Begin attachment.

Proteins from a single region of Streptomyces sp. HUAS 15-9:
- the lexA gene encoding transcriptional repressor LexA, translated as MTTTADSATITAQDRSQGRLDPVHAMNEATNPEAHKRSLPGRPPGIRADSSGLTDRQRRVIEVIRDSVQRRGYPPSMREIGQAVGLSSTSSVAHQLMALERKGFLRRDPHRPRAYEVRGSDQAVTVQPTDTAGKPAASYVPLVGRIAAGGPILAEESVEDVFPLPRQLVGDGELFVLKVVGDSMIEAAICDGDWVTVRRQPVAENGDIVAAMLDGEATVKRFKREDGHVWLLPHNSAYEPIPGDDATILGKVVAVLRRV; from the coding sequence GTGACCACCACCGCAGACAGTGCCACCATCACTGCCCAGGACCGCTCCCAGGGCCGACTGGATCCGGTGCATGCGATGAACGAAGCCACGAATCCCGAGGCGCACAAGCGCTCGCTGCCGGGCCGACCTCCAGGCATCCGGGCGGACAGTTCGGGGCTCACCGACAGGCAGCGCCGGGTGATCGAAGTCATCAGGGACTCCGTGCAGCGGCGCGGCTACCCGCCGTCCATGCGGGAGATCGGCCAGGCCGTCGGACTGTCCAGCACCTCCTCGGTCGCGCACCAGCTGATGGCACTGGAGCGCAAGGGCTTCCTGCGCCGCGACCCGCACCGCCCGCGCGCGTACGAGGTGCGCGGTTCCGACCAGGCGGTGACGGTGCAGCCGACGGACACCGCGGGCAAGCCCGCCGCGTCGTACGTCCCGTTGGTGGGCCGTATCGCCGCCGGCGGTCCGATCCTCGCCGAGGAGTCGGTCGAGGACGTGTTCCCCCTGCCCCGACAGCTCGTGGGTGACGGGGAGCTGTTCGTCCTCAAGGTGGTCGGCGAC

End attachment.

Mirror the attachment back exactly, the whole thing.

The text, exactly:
Proteins from a single region of Streptomyces sp. HUAS 15-9:
- the lexA gene encoding transcriptional repressor LexA, translated as MTTTADSATITAQDRSQGRLDPVHAMNEATNPEAHKRSLPGRPPGIRADSSGLTDRQRRVIEVIRDSVQRRGYPPSMREIGQAVGLSSTSSVAHQLMALERKGFLRRDPHRPRAYEVRGSDQAVTVQPTDTAGKPAASYVPLVGRIAAGGPILAEESVEDVFPLPRQLVGDGELFVLKVVGDSMIEAAICDGDWVTVRRQPVAENGDIVAAMLDGEATVKRFKREDGHVWLLPHNSAYEPIPGDDATILGKVVAVLRRV; from the coding sequence GTGACCACCACCGCAGACAGTGCCACCATCACTGCCCAGGACCGCTCCCAGGGCCGACTGGATCCGGTGCATGCGATGAACGAAGCCACGAATCCCGAGGCGCACAAGCGCTCGCTGCCGGGCCGACCTCCAGGCATCCGGGCGGACAGTTCGGGGCTCACCGACAGGCAGCGCCGGGTGATCGAAGTCATCAGGGACTCCGTGCAGCGGCGCGGCTACCCGCCGTCCATGCGGGAGATCGGCCAGGCCGTCGGACTGTCCAGCACCTCCTCGGTCGCGCACCAGCTGATGGCACTGGAGCGCAAGGGCTTCCTGCGCCGCGACCCGCACCGCCCGCGCGCGTACGAGGTGCGCGGTTCCGACCAGGCGGTGACGGTGCAGCCGACGGACACCGCGGGCAAGCCCGCCGCGTCGTACGTCCCGTTGGTGGGCCGTATCGCCGCCGGCGGTCCGATCCTCGCCGAGGAGTCGGTCGAGGACGTGTTCCCCCTGCCCCGACAGCTCGTGGGTGACGGGGAGCTGTTCGTCCTCAAGGTGGTCGGCGAC